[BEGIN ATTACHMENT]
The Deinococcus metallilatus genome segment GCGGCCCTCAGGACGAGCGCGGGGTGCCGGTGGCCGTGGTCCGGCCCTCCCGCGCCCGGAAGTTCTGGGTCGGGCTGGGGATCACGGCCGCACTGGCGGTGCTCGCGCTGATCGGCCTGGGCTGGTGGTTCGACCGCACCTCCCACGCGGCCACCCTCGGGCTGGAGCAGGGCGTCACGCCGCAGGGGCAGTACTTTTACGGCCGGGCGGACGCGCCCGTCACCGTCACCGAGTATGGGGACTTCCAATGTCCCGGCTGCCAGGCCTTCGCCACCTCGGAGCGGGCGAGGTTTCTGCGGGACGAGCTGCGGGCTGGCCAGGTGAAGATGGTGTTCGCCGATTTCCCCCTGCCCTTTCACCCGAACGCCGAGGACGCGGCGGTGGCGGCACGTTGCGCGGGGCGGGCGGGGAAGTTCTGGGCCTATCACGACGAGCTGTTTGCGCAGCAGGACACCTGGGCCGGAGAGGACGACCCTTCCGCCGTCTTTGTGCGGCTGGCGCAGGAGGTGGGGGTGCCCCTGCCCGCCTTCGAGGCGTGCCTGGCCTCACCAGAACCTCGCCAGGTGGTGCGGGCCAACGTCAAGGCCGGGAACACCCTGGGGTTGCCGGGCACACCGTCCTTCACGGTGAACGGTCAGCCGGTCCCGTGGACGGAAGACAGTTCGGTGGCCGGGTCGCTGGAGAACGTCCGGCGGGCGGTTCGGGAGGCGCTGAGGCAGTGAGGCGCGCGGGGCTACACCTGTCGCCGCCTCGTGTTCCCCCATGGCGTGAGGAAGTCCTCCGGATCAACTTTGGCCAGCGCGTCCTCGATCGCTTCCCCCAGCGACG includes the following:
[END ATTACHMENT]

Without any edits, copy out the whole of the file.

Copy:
The Deinococcus metallilatus genome segment GCGGCCCTCAGGACGAGCGCGGGGTGCCGGTGGCCGTGGTCCGGCCCTCCCGCGCCCGGAAGTTCTGGGTCGGGCTGGGGATCACGGCCGCACTGGCGGTGCTCGCGCTGATCGGCCTGGGCTGGTGGTTCGACCGCACCTCCCACGCGGCCACCCTCGGGCTGGAGCAGGGCGTCACGCCGCAGGGGCAGTACTTTTACGGCCGGGCGGACGCGCCCGTCACCGTCACCGAGTATGGGGACTTCCAATGTCCCGGCTGCCAGGCCTTCGCCACCTCGGAGCGGGCGAGGTTTCTGCGGGACGAGCTGCGGGCTGGCCAGGTGAAGATGGTGTTCGCCGATTTCCCCCTGCCCTTTCACCCGAACGCCGAGGACGCGGCGGTGGCGGCACGTTGCGCGGGGCGGGCGGGGAAGTTCTGGGCCTATCACGACGAGCTGTTTGCGCAGCAGGACACCTGGGCCGGAGAGGACGACCCTTCCGCCGTCTTTGTGCGGCTGGCGCAGGAGGTGGGGGTGCCCCTGCCCGCCTTCGAGGCGTGCCTGGCCTCACCAGAACCTCGCCAGGTGGTGCGGGCCAACGTCAAGGCCGGGAACACCCTGGGGTTGCCGGGCACACCGTCCTTCACGGTGAACGGTCAGCCGGTCCCGTGGACGGAAGACAGTTCGGTGGCCGGGTCGCTGGAGAACGTCCGGCGGGCGGTTCGGGAGGCGCTGAGGCAGTGAGGCGCGCGGGGCTACACCTGTCGCCGCCTCGTGTTCCCCCATGGCGTGAGGAAGTCCTCCGGATCAACTTTGGCCAGCGCGTCCTCGATCGCTTCCCCCAGCGACG includes the following: